Objections: There were some peculiar clauses in the law related to matrimony and division of property, which were outdated and not based on the principle of equality.

  • g., The law also doesn’t recognize bigamy or polygamy, including for Muslims but grants an exception to a Hindu man to marry once again if his wife doesn’t conceive a child by the age of 21 or a male child by the age of 30.

What is UCC?

The UCC refers to a common set of laws governing personal matters such as marriage, divorce, adoption, inheritance and succession, that will apply to all citizens irrespective of their religion, caste, and gender.

  • Article 44 of the Constitution, which is one of the Directive Principles of State Policy, also advocates a uniform civil code.
  • However, governments since Independence have allowed respective religion-based civil codes to respect the diversity of India.


Electoral bonds

Context: Donations to political parties through electoral bonds (EBs) have crossed the Rs 10,000-crore mark

What are electoral bonds?

  • Electoral Bond is a financial instrument for making donations to political parties.
  • Electoral bonds are purchased anonymously by donors and are valid for 15 days from the date of issue.
  • The bonds are issued in multiples of Rs. 1,000, Rs. 10,000, Rs. 1 lakh, Rs. 10 lakh and Rs. 1 crore without any maximum limit.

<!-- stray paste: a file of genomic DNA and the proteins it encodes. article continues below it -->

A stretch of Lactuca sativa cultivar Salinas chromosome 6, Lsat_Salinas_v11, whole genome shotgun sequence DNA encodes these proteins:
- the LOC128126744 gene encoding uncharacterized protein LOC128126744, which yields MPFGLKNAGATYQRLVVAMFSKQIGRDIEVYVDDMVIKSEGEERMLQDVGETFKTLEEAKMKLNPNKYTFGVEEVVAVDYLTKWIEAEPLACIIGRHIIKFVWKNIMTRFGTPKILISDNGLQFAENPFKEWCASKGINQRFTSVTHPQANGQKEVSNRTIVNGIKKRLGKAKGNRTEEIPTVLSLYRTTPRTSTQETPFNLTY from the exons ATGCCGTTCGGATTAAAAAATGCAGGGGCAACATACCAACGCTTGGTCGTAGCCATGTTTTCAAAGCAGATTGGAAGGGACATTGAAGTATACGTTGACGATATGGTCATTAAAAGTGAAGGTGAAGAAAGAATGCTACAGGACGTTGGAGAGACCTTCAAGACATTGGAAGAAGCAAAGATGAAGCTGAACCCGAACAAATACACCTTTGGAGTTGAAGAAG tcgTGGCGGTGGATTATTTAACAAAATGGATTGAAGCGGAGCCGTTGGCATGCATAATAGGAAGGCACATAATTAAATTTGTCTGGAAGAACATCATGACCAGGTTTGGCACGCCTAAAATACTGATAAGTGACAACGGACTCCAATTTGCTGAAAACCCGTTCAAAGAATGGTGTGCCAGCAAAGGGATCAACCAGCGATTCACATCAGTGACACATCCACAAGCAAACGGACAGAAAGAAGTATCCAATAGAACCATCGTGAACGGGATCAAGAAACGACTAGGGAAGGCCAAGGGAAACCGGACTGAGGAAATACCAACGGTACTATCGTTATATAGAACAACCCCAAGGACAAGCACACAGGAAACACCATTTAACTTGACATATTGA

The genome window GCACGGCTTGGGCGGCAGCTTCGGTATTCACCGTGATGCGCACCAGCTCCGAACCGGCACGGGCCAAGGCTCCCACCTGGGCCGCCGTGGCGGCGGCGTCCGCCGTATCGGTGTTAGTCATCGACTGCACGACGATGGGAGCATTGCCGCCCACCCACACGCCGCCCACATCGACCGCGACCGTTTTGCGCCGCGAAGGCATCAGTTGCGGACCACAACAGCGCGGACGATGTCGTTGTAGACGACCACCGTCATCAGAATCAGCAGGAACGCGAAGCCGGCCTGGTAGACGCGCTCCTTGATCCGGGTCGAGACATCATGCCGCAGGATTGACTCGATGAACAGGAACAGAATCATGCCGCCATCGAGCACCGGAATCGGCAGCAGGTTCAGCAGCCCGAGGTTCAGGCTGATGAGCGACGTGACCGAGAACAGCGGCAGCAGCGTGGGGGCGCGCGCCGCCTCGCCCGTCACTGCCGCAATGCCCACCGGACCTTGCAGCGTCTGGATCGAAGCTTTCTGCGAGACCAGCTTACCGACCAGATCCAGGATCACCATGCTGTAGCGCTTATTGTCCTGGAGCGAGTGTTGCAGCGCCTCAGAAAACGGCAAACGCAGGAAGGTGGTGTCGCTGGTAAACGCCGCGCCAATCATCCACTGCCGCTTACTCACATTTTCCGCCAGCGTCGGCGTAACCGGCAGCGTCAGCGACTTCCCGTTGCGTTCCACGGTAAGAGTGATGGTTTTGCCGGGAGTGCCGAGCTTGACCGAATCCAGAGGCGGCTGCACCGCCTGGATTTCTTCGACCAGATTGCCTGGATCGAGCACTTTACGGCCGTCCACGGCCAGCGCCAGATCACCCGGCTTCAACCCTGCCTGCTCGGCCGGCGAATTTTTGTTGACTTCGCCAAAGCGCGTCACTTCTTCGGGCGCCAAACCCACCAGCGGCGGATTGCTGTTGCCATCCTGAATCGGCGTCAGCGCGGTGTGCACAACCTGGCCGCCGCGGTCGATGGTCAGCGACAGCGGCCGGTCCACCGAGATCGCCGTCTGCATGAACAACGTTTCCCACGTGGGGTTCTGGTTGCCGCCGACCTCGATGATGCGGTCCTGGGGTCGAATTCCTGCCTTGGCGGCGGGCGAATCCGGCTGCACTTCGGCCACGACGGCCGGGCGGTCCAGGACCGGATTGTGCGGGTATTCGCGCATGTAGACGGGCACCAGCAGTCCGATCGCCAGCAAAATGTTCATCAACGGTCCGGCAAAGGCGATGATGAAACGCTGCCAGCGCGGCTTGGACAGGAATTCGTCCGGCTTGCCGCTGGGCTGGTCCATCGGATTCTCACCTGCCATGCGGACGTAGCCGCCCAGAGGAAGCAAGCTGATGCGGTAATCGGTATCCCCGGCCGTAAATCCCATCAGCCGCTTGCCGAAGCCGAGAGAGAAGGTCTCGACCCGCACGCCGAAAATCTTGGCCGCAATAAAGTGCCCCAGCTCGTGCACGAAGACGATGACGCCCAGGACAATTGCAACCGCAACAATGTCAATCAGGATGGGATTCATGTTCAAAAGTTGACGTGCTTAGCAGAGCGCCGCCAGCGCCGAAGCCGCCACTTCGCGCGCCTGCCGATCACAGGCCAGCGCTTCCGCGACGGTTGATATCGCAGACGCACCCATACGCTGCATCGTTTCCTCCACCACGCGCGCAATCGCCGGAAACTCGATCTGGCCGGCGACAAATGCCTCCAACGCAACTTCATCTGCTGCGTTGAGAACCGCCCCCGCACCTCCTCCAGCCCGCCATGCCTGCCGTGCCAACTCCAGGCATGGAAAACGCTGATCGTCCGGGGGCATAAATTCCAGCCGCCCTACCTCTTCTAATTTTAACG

• State Bank of India is authorised to issue and encash these bonds, which are valid for fifteen days from the date of issuance.
  • These bonds are redeemable in the designated account of a registered political party.
  • The bonds are available for purchase by any person (who is a citizen of India or incorporated or established in India) for a period of ten days each in the months of January, April, July and October as may be specified by the Central Government.
  • A person being an individual can buy bonds, either singly or jointly with other individuals.
  • Donor’s name is not mentioned on the bond.
  • Eligibility: only the political parties registered under Section 29A of the Representation of the People Act, 1951 (43 of 1951) and have secured not less than 1 per cent of the votes polled in the last general election to the House of the People or the Legislative Assembly, as the case may be, are eligible to receive electoral bonds.


India’s ‘wheat waiver’ WTO demand is risk-fraught

Context: Recently, India demanded World Trade Organization (WTO)  find a permanent solution to the issue of public stockholding (PSH) of food


  • India’s MSP policy for procurement of produce (for supporting farmers’ income as well as providing subsidized food for the poor) had fallen out of WTO rules. Under WTO law, such price support-based procurement from farmers is considered a trade-distorting subsidy.
  • Currently, India has temporary relief due to a ‘peace clause’ that bars countries from raising legal challenges against these subsidies.